Janney, Montgomery Scott LLC

Wayne Simms, Vice-Chair
Enterprise Relationship Manager
CITRIX

Dan Murtaugh, Secretary
VP Mortgage Banking
Old Line Bank

Kathleen Anderson, Member
Client Services Executive
Clearbridge Investments

Gueter Aurelien, Member
Esquire
Venable LLP

Gina Campbell, Member
Community Advocate

Chineta Davis, Member
Community Advocate

Amy Fuggi, Member
Community Advocate

Carroll Gunkel, Member
Retired Minister

Barry Herman, Past Chair
Intellectual Property Litigation
Managing Partner, Baltimore
Womble Bond Dickinson

Andrew Hilger, Past Chair
President
Allegis Group

Jason LaCanfora, Member
Reporter
CBS Sports

Joseph LaRocque, Past Chair
Managing Director
Legg Mason

Vhonda Lewis, Member
HR Manager
McCormick & CO

Michael McSally, Member
Vice President
Allegis Group

Tim Walko, Member
Client Advisor
Legacy Secure of Maryland

Jaclyn Pavelec Ceesay, Member
Director of Marketing and Communications
Maxim Healthcare Services, Inc.

Richard Zink , Member
Director
Baird

ADVISORY BOARD

Larry Elias Jennings Jr.

James J. Railey

Mike Dunn

Kevin P. McCarthy

The Need We Address

Prior to joining our program, our scholars’ circumstances include environmental barriers that make it difficult to concentrate on achieving their goals. The relationship between educational failure and poverty creates a vicious cycle that affects too many children in our communities and negatively impacts our entire society.

  • Twenty-one percent of children in the US live in poverty (Census Bureau, 2014)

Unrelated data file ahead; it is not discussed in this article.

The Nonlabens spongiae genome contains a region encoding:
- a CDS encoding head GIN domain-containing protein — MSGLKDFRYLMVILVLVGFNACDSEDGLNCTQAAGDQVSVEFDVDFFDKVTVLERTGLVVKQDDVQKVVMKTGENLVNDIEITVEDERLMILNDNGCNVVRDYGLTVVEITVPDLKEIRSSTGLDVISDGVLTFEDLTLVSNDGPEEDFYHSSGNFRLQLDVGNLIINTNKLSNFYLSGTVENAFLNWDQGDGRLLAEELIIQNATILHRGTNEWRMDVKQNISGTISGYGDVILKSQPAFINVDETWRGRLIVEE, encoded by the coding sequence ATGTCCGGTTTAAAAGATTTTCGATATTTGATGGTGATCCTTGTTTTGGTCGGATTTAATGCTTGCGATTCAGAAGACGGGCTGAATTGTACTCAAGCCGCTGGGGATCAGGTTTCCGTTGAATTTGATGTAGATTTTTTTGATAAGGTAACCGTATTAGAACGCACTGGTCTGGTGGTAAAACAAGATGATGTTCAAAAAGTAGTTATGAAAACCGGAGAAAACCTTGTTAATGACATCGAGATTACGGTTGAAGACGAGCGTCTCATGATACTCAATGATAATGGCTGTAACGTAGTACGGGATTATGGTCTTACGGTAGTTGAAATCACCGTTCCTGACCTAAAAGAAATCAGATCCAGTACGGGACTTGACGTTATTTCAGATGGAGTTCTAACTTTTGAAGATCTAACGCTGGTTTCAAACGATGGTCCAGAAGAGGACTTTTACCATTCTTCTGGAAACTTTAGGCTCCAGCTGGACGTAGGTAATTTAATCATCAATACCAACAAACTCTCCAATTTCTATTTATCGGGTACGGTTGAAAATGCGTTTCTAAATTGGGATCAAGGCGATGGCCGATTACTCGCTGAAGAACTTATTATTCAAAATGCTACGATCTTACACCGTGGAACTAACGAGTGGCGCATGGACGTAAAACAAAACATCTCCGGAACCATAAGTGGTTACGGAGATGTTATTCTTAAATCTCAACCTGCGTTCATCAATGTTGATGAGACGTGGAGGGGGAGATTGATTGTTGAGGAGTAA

• Children born into poverty are six times more likely to drop out of school (Cities in Crisis, 2008).
  • The longer a child lives in poverty, the lower their overall level of academic achievement (Guo and Harris, 2000).
  • Children from families in the highest income quartile are 8 times as likely to earn a college degree that those from the lowest income quartile (Pell Institute and Penn Ahead, 2015).
  • In 1980, college graduates earned 29% more than those without. By 2007, that gap grew to 66% (Baum & Ma, 2007).
  • The costs to United States society are significant in terms of economic productivity, tax revenue, health care over-utilization, parental attention to children’s educational development, civic engagement, and volunteerism (Baum & Ma, 2007).
  • According to CEOs for Cities, every one percentage point increase in adult four-year college degree attainment adds an additional $763 to per capita income per year (One Student at a Time, 2013).
  • Cohen and Piquero (2009) monetized the cost to society over the course of a “negative outcome” child’s lifetime as follows: High School Dropout = $390,000 - $580,000, Plus Heavy Drug User = $846,000 – $1.1 Million, Plus Career Criminal = $3.2 - $5.8 Million.

Invest in the success of our scholars!